I didn’t dawdle over lunch, and was soon on my way back downriver. Every beep of the Garmin just served to remind me of how much longer I had to go, as I struggled against the wind. Each time I checked, though, I was making surprisingly good time. Even if I’d taken a brief break, I still had a 5km split under 15 minutes — implying I was averaging more than 20km/h.

At this stage I was getting saddle sore and my fingers were getting numb. My thighs were tired but not overly so, so I shifted around in my seat and tried various hand positions to keep going. In my head I was drawing various vector maps to explain to Fearless Leader Joe and Sanborn that a crosswind would slow my progress in either direction — a legacy of several misspent years at university studying aeronautical engineering.

But despite my whingeing and my aches and pains, the kilometers were flying by underneath Kuroko’s tires. I stopped after a climb to surmount the levy and watched a paraglider soaring over the river and golf greens. Further on, I passed the field where the sheep had been grazing and they were gone. Before too long, I was descending from the levy towards the plain by the river, and the wind was no longer against me. The kilometers ticked away, and I lifted my hands one by one and rested them against the small of my back to get some feeling in my fingers again.

Back into traffic

I reached the Arakawa course sign — the point where I leave the cycling course and head back into traffic — at 2:47 p.m. I had roughly 13.5km to go through traffic to get home. I messaged Nana (who was relaxing at the sauna by this point) that I would be home by 4, “or thereabouts.” (Some subtleties of the English language are wasted on her. If I say I’ll be home by 4, she’ll be calling the police if I’m not there by 4:01.) I was low on water and I had a headache — whether from the jouncing or the sun or something else, I had no idea.

Back in traffic, I was playing mind games with my fatigue and my stats. “I’m doing 16 minute 5km splits — I’ll be home sooner than I think!” The traffic lights were unimpressed with my reasoning. There’s a long, slow drag out of the Arakawa river valley about 2km after leaving the river, and I shifted to a lower gear than usual to make my way up. Further on — more traffic, more lights — I stayed on the road as it rose over train tracks rather than move to the sidewalk and mix it up with pedestrians in the lanes clearly marked for bicycles.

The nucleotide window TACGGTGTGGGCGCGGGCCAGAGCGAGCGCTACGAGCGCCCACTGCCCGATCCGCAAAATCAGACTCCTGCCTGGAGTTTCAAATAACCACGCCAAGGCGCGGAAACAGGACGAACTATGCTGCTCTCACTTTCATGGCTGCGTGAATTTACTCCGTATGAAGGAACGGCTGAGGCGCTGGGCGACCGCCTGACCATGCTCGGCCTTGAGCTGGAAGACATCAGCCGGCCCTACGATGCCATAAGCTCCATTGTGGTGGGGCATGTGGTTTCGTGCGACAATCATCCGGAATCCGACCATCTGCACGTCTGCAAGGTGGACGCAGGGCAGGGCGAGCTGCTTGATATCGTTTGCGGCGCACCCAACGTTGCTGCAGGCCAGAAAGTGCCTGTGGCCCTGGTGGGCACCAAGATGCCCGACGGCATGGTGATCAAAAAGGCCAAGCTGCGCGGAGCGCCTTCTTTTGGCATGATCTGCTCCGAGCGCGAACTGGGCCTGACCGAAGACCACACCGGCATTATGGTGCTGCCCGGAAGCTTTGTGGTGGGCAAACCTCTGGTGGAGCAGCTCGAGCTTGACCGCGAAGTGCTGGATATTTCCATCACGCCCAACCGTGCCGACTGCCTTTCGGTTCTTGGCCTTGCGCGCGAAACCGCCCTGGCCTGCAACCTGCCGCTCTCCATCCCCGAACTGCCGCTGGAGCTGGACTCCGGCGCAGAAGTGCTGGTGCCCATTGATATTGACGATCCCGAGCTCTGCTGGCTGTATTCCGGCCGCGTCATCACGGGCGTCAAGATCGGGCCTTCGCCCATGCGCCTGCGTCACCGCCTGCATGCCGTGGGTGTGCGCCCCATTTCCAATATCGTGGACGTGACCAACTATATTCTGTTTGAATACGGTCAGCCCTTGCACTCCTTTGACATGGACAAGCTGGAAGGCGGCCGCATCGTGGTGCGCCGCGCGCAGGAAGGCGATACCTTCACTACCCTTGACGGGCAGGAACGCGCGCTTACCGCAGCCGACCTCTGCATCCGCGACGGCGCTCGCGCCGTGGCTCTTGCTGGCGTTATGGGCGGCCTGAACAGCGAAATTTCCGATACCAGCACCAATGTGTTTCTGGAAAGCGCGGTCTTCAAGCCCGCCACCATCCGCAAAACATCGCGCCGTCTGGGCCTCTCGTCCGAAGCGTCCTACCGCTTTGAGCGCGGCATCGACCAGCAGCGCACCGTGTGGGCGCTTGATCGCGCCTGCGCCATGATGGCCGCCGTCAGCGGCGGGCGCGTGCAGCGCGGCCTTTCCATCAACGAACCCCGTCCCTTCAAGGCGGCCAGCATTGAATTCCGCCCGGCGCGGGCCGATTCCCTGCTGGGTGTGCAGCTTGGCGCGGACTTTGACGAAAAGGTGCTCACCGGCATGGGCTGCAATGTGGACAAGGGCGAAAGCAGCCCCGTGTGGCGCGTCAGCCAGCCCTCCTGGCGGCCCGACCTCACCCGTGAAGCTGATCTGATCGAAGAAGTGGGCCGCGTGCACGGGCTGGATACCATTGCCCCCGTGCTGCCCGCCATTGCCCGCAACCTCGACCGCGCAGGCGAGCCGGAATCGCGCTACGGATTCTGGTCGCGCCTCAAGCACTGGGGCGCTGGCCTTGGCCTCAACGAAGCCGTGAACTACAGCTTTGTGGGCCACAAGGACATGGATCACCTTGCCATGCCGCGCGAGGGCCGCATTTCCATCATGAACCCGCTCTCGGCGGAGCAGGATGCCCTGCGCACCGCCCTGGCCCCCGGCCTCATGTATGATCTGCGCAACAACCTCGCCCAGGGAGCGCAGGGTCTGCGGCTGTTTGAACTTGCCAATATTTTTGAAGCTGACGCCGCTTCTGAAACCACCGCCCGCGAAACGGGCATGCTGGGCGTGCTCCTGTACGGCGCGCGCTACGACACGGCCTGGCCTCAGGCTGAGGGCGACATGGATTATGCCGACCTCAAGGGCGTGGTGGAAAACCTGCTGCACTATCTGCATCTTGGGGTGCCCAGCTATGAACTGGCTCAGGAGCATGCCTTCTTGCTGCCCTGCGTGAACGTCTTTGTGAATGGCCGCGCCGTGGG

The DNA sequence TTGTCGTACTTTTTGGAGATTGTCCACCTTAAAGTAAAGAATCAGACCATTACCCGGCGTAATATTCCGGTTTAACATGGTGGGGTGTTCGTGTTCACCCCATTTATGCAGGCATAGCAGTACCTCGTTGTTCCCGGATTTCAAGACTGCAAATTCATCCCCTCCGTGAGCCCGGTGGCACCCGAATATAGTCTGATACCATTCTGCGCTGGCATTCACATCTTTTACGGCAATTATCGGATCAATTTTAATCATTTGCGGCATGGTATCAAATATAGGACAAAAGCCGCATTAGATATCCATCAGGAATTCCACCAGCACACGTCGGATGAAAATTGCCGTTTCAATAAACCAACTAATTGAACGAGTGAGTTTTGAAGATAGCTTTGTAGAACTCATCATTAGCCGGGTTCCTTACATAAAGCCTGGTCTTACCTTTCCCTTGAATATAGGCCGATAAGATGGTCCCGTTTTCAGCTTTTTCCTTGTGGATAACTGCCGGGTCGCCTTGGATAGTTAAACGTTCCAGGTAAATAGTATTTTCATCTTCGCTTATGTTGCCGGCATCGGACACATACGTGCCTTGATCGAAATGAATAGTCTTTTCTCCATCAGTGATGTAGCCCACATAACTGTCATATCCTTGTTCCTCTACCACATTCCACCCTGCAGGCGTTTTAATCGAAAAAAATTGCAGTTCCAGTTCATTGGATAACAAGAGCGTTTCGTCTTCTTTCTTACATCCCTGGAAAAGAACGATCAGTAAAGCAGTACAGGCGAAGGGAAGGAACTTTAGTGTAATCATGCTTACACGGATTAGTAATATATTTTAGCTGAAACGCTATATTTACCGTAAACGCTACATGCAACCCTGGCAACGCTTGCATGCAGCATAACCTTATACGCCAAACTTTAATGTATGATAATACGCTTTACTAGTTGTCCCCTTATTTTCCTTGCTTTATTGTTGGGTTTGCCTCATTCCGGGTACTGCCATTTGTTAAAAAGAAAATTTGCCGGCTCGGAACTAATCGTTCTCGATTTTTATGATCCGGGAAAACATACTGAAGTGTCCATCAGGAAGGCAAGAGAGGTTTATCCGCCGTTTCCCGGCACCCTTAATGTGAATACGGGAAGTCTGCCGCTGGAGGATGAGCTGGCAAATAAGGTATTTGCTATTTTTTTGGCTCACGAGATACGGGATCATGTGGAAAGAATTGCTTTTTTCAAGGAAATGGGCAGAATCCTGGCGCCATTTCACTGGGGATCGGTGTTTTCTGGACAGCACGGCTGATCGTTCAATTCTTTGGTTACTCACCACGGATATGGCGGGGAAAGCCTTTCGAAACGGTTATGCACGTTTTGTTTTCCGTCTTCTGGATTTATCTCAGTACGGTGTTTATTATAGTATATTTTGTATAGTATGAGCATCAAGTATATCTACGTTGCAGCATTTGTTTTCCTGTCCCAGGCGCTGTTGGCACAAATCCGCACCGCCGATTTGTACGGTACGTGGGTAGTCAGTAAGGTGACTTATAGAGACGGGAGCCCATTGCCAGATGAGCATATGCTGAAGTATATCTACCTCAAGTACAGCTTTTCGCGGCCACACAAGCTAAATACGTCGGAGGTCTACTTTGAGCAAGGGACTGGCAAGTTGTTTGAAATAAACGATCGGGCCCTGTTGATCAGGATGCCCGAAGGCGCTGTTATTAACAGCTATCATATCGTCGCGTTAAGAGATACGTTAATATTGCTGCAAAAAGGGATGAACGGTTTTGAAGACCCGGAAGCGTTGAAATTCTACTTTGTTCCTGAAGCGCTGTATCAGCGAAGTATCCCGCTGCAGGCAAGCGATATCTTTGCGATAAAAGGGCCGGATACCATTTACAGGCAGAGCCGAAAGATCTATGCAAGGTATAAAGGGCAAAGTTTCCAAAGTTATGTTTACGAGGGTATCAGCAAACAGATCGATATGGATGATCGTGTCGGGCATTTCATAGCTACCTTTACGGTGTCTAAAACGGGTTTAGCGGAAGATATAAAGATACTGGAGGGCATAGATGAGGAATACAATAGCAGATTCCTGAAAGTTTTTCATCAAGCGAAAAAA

In addition to the 5km splits, the Garmin was showing me a turn coming up: just 7km to go. I couldn’t quite remember which turn I’d plotted on the course from Yamate Dori back to our tower mansion, but regardless, that was an indication of just 7km+ to go. I spared my thighs as I knew this was a wavy bit of road, and the last uphill to Nakano Sakaue, just before turning off to our tower mansion, was a bit of a challenge.

In the end, I got the green light at the bottom of the downhill just before the climb to Nakano Sakaue, and so had lots of momentum to get up the hill. I hardly minded when I hit a red with perhaps another 2-3m of climbing to go.

GPS record of cycle ride
Kawagoe on my mind

I got home well before 4 p.m. and saved my ride. After parking Kuroko in the Workshop in the Sky (she desperately needs a bath) I checked my stats and received a huge surprise: I’d not only made fairly good time for the day, but I had a number of personal bests on the segments where I really felt I was struggling — particularly upriver on the Arakawa.

It just reinforces something I’ve been learning in the years since GPS has given me objective records to review: our perception of speed is often far removed from our actual progress.

The next thing I did after arriving home was to enjoy a cold brew in a nice hot bath, which is where Nana found me when she returned home from the sauna — and informed me I’d left the door unlocked.